New Sony 4K Camera: European Launch Perspective from Norbert Paquet

Sony’s headline product launch at NAB is the HDC-4300, claimed as the world’s first 4K system camera with three authentic 4K image sensors. Not only has Sony developed its own new two-thirds inch CMOS sensor for the purpose, but it has also listened to a marketplace that really needs a 4K camera to double as a hard-working HD camera for everyday sports productions.

“As the name states it’s part of the HDC family and it’s proposed especially for sports production environments,” confirmed Norbert Paquet, Sony Europe, Strategic Marketing Manager for Live Production, in conversation with Sports Video Group. “You can attach any two-thirds inch lens to the camera; whereas with the current brother F55 model via the CA-4000, you need an adaptation from the PL mount to two-thirds inch lenses.

“That already exists and we have used the solution several times including the World Cup 4K production last year. We have more than 40 units of this F55 live solution on the European market, producing every day in different environments such as sports, entertainment, soap operas and concerts.

“Some productions are looking for the film-look style,” said Paquet, “and PL lenses are widely available so it’s not that much of an issue. But a key feedback we have had, especially working on the World Cup and other sports projects, was that while the adaptor is good and works well, there would still be a need for a single piece camera with native two-thirds inch 4K sensors.

“Sony has specifically developed a new two thirds-inch CMOS sensor with native 4K resolution, from our semiconductor group,” he said. “So we take three of these CMOS sensors as well as a brand new prism design – because when you come to talk about 4K it is not only a question of pixels to take into account but also the color reproduction, which needs to be more accurate in the ultra high definition world. To reach the BT 2020 color space (from SMPTE) we had to activate these three new sensors together with the new prism, meaning we are able to reproduce the full colour space of the 2020 required for ultra high definition production.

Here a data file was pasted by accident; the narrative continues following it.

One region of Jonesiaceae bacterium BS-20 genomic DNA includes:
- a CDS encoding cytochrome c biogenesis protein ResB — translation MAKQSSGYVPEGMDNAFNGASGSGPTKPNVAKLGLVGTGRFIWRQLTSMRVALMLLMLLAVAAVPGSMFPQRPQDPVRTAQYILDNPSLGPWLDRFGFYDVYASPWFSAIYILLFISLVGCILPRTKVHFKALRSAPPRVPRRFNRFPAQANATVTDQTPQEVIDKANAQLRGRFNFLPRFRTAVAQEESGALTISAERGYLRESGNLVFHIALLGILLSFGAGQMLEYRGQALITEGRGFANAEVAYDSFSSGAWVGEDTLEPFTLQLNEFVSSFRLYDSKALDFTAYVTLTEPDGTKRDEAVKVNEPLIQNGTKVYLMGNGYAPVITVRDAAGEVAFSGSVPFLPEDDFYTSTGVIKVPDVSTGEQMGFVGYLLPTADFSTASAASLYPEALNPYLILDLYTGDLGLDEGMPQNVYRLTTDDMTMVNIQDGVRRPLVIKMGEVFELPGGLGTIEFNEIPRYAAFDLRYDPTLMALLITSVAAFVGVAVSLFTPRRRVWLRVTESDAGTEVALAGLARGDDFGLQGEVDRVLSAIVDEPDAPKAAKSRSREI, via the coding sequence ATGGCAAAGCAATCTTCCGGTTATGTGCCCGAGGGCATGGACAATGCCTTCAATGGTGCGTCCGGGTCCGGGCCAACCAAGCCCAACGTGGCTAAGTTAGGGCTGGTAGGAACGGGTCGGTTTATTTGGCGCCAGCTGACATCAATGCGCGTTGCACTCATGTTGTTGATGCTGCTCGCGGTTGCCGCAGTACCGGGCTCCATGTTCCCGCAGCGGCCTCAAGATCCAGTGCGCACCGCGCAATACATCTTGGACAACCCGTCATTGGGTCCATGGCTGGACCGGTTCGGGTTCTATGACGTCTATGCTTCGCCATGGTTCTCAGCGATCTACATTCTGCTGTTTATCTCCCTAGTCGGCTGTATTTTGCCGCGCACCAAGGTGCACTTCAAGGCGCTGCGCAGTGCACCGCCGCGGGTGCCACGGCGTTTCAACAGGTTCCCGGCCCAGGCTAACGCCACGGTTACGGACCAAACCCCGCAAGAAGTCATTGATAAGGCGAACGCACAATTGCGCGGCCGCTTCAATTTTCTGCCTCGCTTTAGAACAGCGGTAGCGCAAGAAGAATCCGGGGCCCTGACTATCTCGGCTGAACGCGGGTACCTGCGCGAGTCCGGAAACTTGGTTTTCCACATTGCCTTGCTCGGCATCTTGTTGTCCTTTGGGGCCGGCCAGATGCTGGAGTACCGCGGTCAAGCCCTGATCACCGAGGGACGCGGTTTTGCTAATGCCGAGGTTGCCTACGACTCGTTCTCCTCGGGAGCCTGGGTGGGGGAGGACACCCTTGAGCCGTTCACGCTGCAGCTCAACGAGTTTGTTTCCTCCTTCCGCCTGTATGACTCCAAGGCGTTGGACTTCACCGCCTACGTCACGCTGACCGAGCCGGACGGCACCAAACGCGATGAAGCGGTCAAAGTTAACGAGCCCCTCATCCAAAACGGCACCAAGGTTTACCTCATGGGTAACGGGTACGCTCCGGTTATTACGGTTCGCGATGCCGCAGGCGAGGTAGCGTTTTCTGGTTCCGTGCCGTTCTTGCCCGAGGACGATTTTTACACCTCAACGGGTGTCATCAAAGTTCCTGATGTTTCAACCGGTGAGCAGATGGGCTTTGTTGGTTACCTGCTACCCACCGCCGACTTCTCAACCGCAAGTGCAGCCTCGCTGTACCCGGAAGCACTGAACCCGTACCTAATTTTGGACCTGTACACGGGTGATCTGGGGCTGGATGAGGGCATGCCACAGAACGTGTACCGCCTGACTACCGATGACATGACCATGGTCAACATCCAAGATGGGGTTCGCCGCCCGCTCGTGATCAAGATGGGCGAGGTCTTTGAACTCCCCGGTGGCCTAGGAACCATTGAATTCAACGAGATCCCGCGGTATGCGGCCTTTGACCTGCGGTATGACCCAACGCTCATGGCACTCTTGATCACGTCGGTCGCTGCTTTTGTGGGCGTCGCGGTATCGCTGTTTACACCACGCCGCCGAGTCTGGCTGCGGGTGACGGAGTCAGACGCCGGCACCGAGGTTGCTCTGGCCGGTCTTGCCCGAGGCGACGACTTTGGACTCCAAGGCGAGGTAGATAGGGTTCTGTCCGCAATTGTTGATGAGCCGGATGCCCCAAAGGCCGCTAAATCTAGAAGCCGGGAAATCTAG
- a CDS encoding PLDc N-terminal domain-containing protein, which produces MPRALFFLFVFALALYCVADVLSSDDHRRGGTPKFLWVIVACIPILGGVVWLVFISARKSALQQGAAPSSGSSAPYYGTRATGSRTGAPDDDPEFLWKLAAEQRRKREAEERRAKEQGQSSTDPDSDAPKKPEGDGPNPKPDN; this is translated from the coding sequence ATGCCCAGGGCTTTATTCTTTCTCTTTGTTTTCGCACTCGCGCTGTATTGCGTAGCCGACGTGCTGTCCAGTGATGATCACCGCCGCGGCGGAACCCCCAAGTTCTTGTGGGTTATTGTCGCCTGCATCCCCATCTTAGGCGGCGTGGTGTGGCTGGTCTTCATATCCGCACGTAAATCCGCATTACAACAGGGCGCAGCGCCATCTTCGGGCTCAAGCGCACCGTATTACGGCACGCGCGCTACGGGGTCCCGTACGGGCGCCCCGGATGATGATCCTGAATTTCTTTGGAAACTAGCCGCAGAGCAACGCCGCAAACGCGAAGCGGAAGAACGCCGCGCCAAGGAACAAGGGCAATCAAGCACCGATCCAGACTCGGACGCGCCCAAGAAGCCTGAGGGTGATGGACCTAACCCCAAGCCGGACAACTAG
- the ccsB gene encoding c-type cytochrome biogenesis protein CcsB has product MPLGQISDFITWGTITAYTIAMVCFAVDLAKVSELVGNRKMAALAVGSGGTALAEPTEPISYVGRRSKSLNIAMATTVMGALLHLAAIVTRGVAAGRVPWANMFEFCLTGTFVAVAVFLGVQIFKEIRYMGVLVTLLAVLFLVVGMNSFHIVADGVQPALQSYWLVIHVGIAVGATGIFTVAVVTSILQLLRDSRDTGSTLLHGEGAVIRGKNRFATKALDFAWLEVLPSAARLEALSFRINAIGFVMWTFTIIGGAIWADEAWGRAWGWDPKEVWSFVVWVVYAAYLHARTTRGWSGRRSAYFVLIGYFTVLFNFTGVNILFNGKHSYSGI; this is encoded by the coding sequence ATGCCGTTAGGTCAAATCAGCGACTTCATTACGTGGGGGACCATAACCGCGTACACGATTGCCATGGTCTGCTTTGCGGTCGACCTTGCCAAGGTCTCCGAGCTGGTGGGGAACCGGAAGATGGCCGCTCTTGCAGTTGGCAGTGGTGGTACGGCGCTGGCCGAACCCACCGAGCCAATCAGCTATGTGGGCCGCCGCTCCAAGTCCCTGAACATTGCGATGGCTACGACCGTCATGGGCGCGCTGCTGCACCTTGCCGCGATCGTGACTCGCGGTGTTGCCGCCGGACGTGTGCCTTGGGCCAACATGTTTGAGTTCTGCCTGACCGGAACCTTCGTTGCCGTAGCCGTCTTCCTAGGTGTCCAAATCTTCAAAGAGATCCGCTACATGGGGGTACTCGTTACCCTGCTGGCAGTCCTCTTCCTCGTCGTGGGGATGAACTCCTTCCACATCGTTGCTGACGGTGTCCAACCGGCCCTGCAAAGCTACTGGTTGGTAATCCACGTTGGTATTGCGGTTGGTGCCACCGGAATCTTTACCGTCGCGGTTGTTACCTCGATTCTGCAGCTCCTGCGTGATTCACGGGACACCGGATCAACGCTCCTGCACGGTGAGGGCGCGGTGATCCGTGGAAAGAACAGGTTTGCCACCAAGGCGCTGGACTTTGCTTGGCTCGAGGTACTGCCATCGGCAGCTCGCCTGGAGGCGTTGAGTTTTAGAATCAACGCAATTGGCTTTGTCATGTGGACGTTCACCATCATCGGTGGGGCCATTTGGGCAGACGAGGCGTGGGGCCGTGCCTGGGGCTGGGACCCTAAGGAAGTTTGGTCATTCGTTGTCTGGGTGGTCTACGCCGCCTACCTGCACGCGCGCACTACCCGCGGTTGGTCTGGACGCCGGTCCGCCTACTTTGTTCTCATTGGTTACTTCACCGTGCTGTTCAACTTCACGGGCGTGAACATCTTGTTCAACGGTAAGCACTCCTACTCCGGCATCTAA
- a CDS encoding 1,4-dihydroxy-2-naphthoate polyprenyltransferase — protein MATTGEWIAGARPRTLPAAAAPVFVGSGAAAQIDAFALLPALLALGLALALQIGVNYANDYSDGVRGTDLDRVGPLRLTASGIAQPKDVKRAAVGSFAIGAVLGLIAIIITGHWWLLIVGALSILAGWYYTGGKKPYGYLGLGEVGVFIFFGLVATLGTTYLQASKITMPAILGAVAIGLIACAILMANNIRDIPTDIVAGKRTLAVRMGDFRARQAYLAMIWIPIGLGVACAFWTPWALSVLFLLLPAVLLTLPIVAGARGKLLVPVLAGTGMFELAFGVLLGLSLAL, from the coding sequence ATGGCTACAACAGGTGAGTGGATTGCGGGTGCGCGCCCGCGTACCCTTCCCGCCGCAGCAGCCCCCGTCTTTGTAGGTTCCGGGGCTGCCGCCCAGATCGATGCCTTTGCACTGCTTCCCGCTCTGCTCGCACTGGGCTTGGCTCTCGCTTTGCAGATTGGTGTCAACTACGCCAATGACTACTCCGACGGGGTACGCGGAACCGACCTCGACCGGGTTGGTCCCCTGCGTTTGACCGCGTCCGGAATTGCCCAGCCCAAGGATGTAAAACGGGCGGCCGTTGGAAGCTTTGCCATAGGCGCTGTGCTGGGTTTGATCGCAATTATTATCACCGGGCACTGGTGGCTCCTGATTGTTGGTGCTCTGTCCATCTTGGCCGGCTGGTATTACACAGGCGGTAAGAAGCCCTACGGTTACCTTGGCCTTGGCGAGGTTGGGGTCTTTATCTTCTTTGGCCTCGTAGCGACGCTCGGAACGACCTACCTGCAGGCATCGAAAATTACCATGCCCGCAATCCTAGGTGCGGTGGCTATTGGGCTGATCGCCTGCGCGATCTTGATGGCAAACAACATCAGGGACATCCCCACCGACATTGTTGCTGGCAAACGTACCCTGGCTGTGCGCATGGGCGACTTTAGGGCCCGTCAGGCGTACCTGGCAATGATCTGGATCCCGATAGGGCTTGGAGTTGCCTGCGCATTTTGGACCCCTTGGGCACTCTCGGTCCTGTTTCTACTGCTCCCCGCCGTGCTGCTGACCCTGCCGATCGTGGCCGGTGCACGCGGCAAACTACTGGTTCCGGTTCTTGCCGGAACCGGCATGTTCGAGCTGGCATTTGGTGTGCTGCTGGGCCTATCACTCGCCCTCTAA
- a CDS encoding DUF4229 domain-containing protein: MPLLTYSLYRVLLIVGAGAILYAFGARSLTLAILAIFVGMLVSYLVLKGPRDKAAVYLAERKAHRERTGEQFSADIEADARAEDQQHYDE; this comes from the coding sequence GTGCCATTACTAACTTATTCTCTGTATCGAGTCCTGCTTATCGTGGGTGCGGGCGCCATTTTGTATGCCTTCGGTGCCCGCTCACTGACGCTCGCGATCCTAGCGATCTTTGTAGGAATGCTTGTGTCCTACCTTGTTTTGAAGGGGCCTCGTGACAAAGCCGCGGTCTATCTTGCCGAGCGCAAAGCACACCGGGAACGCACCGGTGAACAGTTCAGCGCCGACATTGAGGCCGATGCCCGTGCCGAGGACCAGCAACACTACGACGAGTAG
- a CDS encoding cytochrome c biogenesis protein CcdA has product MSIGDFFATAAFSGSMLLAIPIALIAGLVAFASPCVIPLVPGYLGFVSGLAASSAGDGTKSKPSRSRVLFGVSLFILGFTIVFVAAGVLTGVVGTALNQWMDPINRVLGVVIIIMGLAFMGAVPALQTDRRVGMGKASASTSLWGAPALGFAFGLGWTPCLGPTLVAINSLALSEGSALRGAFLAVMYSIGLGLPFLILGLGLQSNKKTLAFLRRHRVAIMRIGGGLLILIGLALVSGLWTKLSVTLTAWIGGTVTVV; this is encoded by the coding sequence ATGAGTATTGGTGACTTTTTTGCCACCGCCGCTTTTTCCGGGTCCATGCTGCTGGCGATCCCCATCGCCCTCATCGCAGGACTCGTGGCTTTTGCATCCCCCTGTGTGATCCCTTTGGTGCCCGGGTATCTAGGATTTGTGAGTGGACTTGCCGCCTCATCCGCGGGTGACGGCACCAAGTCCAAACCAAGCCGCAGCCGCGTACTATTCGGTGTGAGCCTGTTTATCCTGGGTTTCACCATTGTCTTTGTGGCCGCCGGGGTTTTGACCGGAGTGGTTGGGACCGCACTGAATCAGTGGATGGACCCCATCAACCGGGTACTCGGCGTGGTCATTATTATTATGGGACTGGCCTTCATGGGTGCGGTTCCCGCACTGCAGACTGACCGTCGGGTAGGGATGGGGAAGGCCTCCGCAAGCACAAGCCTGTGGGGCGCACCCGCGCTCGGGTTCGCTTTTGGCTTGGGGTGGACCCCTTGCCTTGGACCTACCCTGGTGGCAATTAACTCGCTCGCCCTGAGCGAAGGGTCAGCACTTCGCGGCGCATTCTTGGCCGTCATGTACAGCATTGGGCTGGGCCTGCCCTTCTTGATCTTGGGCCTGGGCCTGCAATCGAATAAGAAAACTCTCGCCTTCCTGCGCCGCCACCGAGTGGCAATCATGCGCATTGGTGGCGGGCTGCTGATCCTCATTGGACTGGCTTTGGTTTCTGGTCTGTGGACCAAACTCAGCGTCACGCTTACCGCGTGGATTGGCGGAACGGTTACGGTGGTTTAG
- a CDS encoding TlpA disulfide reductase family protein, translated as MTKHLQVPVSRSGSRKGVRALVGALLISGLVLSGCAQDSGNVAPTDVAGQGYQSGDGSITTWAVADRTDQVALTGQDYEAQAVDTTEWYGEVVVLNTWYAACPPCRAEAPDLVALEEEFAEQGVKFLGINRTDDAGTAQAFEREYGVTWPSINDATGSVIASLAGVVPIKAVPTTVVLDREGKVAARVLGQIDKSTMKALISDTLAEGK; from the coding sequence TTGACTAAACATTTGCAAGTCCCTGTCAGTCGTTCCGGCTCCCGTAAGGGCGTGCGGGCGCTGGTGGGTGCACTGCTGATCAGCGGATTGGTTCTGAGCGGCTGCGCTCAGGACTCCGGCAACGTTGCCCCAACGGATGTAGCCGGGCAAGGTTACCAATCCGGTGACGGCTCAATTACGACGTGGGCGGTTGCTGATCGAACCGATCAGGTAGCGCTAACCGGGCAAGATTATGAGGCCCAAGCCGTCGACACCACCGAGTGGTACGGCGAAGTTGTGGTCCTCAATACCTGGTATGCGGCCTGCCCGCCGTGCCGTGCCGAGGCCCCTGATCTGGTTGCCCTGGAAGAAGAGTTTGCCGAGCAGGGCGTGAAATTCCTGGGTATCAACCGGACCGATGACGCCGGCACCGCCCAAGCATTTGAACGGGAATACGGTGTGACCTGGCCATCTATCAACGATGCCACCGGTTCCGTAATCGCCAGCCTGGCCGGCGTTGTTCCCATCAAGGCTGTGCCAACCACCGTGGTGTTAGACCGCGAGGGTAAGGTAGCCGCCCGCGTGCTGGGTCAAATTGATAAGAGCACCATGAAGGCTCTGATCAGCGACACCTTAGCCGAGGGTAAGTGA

“We fit all of these into a standard studio camera body, exactly the same as any HDC camera, which means customers can use all the common accessories they are already using with their equipment – viewfinders, large lens adaptors, CCUs, master set up units – and everything is compatible. This gives a lot of flexibility to a rental company, for example, and they don’t need to reinvest in everything from scratch.”

The point: it comes as a standard HD camera

“4K production is not just about pixels, it’s about color space and dynamic range,” continued Paquet. “But also for our customers, another very important point is that 4K is not a mainstream production format as of today. So the investment they have to make to produce 4K needs to be secured over their HD productions. This is the point of the HDC-4300, because the camera itself comes as a standard HD camera, so you get your chain outputting 1080/50 I or P, as well as standard 1080/100 and 150 I or P.

“You have a standard HD camera that does one times, two times and three times speed. This can be seen as the direct successor of the HDC-3300 in our offering for sports production because most of the European football championships require three times speed at the moment. This gives the production companies a two-set for their mainstream production for sports or studio environments, and then when they have the need for an extra 4K job they can get the 4K capability with just a license that can be purchased for a week, a month, or permanent.

“This provides a lot of flexibility to purchase equipment that’s future-proof, minimising the capex from the first investment point,” he said. “Then, when 4K becomes more mainstream they will be able to go for permanent 4K capability in their camera.

“The other thing we’re going to propose with the camera license is high frame rate in HD. So as standard the camera can go up to 150 frames per second, which covers the three times speed for football or rugby, for example. But there are productions that require higher frame rates, and the camera will propose up to 400 frames per second, or eight times speed.

“With another license, which again will be available as weekly, monthly or permanent, customers will unlock four times, six times and eight times speed – up to 400 frames per second from the new camera.

“We really wanted to provide versatility for OB companies and rental companies. We care about the return on investment that they need to have and it enables them, philosophically, to have any kind of tool they can use from Monday to Sunday on any type of production that they want.

“At NAB the camera is being shown in two configurations; in 4K mode, and in high frame rate mode showing the eight times speed. Availability will be summer time, tentatively ex-factory middle of June. So, very importantly, ready for the next European sports season,” Paquet told Sports Video Group.

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